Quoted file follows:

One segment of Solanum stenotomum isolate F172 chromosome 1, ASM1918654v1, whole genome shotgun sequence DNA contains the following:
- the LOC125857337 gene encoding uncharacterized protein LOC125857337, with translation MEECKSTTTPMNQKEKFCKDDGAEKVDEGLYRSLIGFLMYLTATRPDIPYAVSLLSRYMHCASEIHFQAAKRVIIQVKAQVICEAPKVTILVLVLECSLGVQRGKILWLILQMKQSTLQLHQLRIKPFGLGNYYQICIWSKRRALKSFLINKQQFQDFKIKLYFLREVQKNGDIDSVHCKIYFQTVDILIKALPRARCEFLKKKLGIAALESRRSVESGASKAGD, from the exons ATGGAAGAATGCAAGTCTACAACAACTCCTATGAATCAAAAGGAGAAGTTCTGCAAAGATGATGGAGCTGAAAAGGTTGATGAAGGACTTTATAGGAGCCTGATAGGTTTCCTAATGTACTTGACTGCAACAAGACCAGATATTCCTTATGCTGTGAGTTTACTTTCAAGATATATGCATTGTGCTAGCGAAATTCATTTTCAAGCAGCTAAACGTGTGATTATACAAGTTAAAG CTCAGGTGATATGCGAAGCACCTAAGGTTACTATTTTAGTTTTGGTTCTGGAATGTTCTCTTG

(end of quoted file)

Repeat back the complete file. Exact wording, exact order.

One segment of Solanum stenotomum isolate F172 chromosome 1, ASM1918654v1, whole genome shotgun sequence DNA contains the following:
- the LOC125857337 gene encoding uncharacterized protein LOC125857337, with translation MEECKSTTTPMNQKEKFCKDDGAEKVDEGLYRSLIGFLMYLTATRPDIPYAVSLLSRYMHCASEIHFQAAKRVIIQVKAQVICEAPKVTILVLVLECSLGVQRGKILWLILQMKQSTLQLHQLRIKPFGLGNYYQICIWSKRRALKSFLINKQQFQDFKIKLYFLREVQKNGDIDSVHCKIYFQTVDILIKALPRARCEFLKKKLGIAALESRRSVESGASKAGD, from the exons ATGGAAGAATGCAAGTCTACAACAACTCCTATGAATCAAAAGGAGAAGTTCTGCAAAGATGATGGAGCTGAAAAGGTTGATGAAGGACTTTATAGGAGCCTGATAGGTTTCCTAATGTACTTGACTGCAACAAGACCAGATATTCCTTATGCTGTGAGTTTACTTTCAAGATATATGCATTGTGCTAGCGAAATTCATTTTCAAGCAGCTAAACGTGTGATTATACAAGTTAAAG CTCAGGTGATATGCGAAGCACCTAAGGTTACTATTTTAGTTTTGGTTCTGGAATGTTCTCTTG